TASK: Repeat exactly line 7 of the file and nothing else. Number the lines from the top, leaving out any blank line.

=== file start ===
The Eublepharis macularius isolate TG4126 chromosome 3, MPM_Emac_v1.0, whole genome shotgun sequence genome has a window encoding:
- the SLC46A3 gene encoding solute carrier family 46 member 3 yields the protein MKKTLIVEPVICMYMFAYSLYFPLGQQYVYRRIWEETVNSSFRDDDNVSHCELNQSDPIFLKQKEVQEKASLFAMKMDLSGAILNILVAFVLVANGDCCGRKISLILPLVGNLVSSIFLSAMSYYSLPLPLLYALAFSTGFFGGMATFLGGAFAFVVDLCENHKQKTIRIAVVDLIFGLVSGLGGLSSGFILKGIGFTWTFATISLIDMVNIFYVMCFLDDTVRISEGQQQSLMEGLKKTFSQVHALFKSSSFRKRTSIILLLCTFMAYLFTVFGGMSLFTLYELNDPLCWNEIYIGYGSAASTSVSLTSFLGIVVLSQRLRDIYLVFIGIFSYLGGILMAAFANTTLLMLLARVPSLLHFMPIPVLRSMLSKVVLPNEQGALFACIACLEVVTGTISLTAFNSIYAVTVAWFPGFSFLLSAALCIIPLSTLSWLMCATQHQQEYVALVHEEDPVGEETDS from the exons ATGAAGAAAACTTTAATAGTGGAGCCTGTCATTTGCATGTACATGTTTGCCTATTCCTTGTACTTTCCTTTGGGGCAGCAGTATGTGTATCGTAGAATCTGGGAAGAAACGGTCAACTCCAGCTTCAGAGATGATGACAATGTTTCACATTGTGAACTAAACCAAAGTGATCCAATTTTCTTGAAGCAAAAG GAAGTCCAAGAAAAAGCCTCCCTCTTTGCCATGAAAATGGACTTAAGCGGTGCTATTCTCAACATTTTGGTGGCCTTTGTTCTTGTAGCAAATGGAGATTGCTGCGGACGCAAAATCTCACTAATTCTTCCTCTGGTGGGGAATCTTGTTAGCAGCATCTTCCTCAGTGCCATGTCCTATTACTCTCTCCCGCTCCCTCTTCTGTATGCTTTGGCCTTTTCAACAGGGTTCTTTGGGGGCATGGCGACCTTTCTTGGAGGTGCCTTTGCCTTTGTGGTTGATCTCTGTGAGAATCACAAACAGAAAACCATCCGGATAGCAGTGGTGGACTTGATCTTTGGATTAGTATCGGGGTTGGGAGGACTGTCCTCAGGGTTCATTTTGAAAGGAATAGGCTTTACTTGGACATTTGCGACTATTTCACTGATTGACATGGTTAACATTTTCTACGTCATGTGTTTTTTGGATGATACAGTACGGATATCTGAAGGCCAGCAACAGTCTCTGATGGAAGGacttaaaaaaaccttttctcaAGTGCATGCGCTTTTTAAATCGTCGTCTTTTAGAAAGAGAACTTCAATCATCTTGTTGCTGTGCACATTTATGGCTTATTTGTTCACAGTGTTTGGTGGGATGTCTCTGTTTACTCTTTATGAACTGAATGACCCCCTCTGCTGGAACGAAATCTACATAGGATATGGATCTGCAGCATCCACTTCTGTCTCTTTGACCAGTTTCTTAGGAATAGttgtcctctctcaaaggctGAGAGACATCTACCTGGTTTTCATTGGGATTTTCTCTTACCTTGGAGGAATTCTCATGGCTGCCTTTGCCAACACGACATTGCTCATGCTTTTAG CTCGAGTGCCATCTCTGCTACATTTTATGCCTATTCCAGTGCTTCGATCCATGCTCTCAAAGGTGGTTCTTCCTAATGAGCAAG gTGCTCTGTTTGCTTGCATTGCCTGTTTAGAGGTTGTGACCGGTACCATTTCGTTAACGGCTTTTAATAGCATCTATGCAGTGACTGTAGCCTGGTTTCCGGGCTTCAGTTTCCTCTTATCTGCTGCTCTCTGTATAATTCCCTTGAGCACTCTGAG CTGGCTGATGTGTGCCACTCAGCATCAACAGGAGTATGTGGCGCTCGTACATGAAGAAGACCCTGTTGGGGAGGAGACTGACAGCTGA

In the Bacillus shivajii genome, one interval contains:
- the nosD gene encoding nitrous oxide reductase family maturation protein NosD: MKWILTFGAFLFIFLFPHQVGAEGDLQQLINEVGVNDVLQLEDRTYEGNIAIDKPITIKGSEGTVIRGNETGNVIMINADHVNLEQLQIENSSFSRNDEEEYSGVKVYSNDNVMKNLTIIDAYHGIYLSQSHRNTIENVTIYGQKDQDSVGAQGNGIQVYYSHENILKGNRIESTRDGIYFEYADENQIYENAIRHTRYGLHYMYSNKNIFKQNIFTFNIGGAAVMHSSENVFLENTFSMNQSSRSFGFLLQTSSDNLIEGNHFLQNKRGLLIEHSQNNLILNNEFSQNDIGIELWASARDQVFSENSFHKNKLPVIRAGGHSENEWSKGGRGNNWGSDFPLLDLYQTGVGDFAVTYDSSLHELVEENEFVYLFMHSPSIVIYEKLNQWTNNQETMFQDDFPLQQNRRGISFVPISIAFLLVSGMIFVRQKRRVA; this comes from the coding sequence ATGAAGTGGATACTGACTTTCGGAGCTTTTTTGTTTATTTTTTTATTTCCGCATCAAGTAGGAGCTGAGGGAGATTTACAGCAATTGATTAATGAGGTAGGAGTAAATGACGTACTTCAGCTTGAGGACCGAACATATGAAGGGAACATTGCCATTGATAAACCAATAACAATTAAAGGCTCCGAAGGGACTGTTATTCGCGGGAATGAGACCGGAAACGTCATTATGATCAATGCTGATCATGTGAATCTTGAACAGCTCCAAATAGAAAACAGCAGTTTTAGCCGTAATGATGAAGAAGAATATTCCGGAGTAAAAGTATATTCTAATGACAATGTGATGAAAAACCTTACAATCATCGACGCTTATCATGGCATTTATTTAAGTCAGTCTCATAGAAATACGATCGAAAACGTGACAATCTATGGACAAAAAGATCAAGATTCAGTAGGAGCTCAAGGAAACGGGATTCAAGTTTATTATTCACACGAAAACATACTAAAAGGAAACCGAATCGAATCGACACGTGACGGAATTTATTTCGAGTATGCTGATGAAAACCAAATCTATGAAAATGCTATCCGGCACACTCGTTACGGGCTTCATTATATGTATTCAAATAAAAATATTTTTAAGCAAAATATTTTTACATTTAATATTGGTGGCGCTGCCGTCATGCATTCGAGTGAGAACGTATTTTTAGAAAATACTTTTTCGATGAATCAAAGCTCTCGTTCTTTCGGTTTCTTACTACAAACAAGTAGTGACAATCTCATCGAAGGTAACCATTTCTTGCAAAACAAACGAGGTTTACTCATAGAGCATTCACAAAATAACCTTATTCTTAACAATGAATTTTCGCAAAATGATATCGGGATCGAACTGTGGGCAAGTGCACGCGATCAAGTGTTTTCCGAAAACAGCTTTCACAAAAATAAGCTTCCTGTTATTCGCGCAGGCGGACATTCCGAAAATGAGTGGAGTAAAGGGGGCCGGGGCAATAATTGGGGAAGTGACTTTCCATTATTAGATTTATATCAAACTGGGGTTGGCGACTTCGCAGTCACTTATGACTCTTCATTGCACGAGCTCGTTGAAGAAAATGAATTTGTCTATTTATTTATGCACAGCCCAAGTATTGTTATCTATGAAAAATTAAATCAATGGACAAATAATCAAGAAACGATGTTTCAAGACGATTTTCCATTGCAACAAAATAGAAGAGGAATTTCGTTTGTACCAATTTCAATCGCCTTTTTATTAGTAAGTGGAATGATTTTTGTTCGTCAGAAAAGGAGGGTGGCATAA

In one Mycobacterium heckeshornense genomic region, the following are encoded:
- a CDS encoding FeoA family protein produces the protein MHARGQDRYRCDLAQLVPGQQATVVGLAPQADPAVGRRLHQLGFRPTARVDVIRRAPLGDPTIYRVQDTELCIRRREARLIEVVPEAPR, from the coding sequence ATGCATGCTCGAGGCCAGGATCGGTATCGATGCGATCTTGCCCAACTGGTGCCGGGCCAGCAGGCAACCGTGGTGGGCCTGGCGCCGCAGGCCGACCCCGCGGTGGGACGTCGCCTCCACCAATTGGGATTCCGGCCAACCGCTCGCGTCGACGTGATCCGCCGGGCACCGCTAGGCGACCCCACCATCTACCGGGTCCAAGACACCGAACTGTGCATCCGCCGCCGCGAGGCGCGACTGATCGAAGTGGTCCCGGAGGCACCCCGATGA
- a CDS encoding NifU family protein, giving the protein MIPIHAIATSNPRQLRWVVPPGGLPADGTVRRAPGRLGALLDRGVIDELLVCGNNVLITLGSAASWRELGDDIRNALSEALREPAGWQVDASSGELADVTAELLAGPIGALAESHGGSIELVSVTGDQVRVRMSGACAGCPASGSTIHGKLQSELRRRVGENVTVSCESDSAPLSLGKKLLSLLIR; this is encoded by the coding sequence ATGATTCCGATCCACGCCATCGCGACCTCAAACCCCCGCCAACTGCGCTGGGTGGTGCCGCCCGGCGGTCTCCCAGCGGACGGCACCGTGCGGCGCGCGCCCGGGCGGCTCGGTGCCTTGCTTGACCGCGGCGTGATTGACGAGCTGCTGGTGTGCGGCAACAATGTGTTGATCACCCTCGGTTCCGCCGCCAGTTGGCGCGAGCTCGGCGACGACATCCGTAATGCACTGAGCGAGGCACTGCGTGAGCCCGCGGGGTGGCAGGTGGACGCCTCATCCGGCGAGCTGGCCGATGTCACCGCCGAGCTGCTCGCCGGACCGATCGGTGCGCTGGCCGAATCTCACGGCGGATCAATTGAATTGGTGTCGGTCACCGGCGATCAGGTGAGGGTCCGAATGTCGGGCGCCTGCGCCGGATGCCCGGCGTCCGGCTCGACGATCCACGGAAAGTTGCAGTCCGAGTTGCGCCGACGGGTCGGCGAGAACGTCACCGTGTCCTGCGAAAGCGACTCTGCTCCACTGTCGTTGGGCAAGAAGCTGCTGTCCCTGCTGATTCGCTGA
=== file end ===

- a CDS encoding NifU family protein, giving the protein MIPIHAIATSNPRQLRWVVPPGGLPADGTVRRAPGRLGALLDRGVIDELLVCGNNVLITLGSAASWRELGDDIRNALSEALREPAGWQVDASSGELADVTAELLAGPIGALAESHGGSIELVSVTGDQVRVRMSGACAGCPASGSTIHGKLQSELRRRVGENVTVSCESDSAPLSLGKKLLSLLIR; this is encoded by the coding sequence ATGATTCCGATCCACGCCATCGCGACCTCAAACCCCCGCCAACTGCGCTGGGTGGTGCCGCCCGGCGGTCTCCCAGCGGACGGCACCGTGCGGCGCGCGCCCGGGCGGCTCGGTGCCTTGCTTGACCGCGGCGTGATTGACGAGCTGCTGGTGTGCGGCAACAATGTGTTGATCACCCTCGGTTCCGCCGCCAGTTGGCGCGAGCTCGGCGACGACATCCGTAATGCACTGAGCGAGGCACTGCGTGAGCCCGCGGGGTGGCAGGTGGACGCCTCATCCGGCGAGCTGGCCGATGTCACCGCCGAGCTGCTCGCCGGACCGATCGGTGCGCTGGCCGAATCTCACGGCGGATCAATTGAATTGGTGTCGGTCACCGGCGATCAGGTGAGGGTCCGAATGTCGGGCGCCTGCGCCGGATGCCCGGCGTCCGGCTCGACGATCCACGGAAAGTTGCAGTCCGAGTTGCGCCGACGGGTCGGCGAGAACGTCACCGTGTCCTGCGAAAGCGACTCTGCTCCACTGTCGTTGGGCAAGAAGCTGCTGTCCCTGCTGATTCGCTGA